Kansas State University Podcasting Initiative

By Bryan Vandiviere, Web Presentation Technology Coordinator, Kansas State University

Kansas State University is one of America’s first land-grant colleges. Founded in 1863, the university now enrolls more than 23,000 students. K-State has a large distance education enrollment, including students at nearby Fort Riley.

For the past several years, K-State has used technology from Tegrity to record class sessions with video, audio, and multimedia. Presently, close to 200 classes across the university are captured using this technology. A recent upgrade to Tegrity Campus makes it possible for K-State to repurpose class session recordings to podcasts with a minimum amount of effort.

Students are the main driver for the podcast program. With the advent of podcasting, students were looking to take advantage of the flexibility the technology offers.

K-State has been using the Tegrity system for seven years to supplement classroom hours and improve academic performance. Approximately 200 courses each year are automatically captured in equipped classrooms or using portable systems. Once captured, the session is automatically uploaded to the campus’s self-developed course management system, Axio Learning. The faculty member can then review the session and release it to students via Axio.

How It Works

The new version of Tegrity Campus creates an XML file with the key elements of the class session. Audio and visual elements are part of the data already in place with the existing streamed class sessions in Axio. This same XML file is the basis for the podcast conversion.

With very little overhead, the XML data is converted to a podcast. The campus, as one might expect, has a significant number of students using iTunes and iPods. However, not all students do. Some students use other MP3 players, and still others are interested in burning podcasts to CDs to play in their cars while driving. For example, many students from Fort Riley are constantly on the move, and they are looking for a way to easily take their podcasts with them.

To maximize the flexibility for as many students as possible, two versions of the podcasts are created. For those students who are not using iPods, or who are simply downloading and burning the podcast to a CD, the MP3 version creates smaller files and can be played on any MP3-capable device. However, because the XML data includes visuals from the class session, an enhanced MP4b version is indexed and enhanced visually with slides and annotations from class. The MP4b version supports the display of images within iTunes and on appropriate iPod models that support the display of the enhanced content.

The podcast initiative was implemented at the beginning of the school year, and K-State students already have access to close to 1,500 lectures in the two podcast formats. Some were converted from older recordings, and some were generated automatically as faculty continued using Tegrity to capture their classes each day. By the end of this academic year, over 7,000 podcasts will be available to students.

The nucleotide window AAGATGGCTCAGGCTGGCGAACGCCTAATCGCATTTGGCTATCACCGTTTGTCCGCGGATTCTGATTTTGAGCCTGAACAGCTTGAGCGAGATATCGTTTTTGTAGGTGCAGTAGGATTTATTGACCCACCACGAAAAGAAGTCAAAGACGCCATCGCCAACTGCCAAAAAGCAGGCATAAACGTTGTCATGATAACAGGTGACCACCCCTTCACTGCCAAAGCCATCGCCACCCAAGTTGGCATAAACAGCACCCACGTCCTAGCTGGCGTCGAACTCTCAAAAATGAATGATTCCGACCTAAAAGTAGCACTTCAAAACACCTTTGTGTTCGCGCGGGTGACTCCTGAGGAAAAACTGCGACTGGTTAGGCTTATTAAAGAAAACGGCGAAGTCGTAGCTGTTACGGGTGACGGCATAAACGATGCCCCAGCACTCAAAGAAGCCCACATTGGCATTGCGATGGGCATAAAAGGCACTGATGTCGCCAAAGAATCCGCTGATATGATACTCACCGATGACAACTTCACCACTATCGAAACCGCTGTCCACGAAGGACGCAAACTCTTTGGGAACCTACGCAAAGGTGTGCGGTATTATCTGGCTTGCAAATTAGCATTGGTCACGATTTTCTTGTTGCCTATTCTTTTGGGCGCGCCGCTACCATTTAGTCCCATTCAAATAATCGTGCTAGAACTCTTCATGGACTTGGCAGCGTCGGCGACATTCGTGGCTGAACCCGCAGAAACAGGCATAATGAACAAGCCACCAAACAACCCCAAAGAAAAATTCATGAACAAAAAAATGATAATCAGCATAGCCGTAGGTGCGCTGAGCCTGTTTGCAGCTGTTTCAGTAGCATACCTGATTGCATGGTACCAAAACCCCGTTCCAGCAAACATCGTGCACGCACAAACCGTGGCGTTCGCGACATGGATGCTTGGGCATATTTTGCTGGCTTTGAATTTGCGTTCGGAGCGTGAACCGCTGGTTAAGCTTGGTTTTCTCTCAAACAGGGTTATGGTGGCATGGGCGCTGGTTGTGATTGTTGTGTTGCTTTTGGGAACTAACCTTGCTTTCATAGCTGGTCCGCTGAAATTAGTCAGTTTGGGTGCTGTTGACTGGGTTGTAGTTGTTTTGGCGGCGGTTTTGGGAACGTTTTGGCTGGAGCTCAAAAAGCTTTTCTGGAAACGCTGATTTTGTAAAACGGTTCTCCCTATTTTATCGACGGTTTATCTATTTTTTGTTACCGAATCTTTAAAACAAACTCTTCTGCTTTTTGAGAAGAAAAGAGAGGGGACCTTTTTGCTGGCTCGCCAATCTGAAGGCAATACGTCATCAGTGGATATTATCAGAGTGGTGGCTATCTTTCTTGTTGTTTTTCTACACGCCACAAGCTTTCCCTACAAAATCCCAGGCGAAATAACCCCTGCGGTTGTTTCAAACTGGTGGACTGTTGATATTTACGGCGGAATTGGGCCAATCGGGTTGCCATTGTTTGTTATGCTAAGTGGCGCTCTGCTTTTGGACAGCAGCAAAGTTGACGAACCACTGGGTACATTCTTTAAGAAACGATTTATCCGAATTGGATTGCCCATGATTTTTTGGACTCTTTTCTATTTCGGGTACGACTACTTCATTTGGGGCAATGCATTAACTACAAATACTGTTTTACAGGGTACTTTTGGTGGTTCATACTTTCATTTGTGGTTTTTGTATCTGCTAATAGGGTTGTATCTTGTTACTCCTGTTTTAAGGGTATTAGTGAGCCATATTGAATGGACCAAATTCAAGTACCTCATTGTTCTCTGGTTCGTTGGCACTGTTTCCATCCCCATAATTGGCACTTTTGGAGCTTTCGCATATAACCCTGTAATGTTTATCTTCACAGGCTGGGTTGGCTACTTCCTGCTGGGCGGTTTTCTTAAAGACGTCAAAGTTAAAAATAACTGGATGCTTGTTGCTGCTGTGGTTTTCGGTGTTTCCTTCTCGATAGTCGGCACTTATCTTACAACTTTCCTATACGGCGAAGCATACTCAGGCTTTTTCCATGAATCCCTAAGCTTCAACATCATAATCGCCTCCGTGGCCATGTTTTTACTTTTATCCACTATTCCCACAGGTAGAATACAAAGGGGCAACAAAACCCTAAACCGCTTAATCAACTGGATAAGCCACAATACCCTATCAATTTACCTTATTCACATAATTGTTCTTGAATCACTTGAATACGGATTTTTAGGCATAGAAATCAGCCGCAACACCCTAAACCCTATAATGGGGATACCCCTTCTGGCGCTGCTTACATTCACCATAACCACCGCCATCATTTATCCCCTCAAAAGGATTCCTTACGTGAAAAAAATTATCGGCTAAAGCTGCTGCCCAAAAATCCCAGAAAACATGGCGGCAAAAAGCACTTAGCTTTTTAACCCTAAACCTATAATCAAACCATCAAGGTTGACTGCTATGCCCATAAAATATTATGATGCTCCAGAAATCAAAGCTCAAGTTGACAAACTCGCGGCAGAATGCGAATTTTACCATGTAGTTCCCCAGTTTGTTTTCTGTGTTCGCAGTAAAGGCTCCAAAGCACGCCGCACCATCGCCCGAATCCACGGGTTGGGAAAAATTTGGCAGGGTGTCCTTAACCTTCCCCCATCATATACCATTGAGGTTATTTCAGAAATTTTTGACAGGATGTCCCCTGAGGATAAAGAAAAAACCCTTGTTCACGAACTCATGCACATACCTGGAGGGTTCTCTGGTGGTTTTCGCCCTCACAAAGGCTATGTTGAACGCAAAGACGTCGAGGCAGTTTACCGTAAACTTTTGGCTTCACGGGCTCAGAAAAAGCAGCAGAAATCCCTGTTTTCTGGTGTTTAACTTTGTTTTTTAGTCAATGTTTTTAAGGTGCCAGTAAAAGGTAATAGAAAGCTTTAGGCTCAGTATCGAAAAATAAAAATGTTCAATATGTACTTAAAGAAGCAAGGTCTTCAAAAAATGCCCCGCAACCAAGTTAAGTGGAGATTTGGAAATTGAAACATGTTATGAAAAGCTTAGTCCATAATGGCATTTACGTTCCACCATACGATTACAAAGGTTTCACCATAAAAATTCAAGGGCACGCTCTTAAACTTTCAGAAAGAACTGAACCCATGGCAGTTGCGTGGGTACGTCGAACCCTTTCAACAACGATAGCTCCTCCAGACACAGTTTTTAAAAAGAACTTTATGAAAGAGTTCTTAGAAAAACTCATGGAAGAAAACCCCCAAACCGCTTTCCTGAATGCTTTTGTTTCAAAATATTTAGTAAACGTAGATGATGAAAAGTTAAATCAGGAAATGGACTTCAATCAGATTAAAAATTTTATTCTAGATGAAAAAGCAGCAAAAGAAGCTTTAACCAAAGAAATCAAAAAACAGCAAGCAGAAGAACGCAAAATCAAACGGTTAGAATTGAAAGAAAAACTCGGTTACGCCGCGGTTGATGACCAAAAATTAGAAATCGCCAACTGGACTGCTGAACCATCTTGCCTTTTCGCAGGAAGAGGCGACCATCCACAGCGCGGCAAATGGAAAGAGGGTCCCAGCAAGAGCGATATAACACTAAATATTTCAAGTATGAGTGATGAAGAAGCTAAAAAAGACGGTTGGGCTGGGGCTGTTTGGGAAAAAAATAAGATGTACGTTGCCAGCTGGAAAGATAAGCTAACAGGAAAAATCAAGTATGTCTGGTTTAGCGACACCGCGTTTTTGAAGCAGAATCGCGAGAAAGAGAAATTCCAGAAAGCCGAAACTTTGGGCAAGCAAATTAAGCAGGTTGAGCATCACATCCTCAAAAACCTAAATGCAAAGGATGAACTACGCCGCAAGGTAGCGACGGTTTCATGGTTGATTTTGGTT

Student access to the podcasts is handled entirely through Axio. Once the faculty member reviews and approves the release of the class session, the course and the podcast are immediately online. Students are notified of the release through an RSS feed. While a significant number of students use iTunes to discover and download newly-released podcasts, any RSS news reader can track the release of the podcasts, and the student’s player of choice then handles the playback.

How It Is Working

A big benefit of the program is the ease with which the podcast generation is completed. Because all the data is already in-place, little staff effort is required. Because of the tight integration with Axio, distribution is a seamless process. A bonus benefit is that podcasts help reduce the campus network bandwidth because students are downloading rather than streaming the class sessions.

The only downside so far is minor and easily addressed; more disk space is needed to hold the expanding collection of podcasts. Obviously, this is an issue that is easily addressed.

Students are very excited about the podcast program. From the beginning of the school year, the projected first-year size of the program has grown by close to 1,000 podcasts. K-State faculty are feeding on the student excitement about the program. While the podcast program is not the only reason, the number of Tegrity-captured courses has also grown.

K-State is dedicated to offering its students more flexible and effective ways to learn through technology. The campus podcast initiative is a big success already. The university will continue to offer its students access to these and future class recordings on demand – whether they choose to experience them online or on their MP3 players.

comments powered by Disqus

Campus Technology News

Sign up for our newsletter.

Terms and Privacy Policy consent

I agree to this site's Privacy Policy.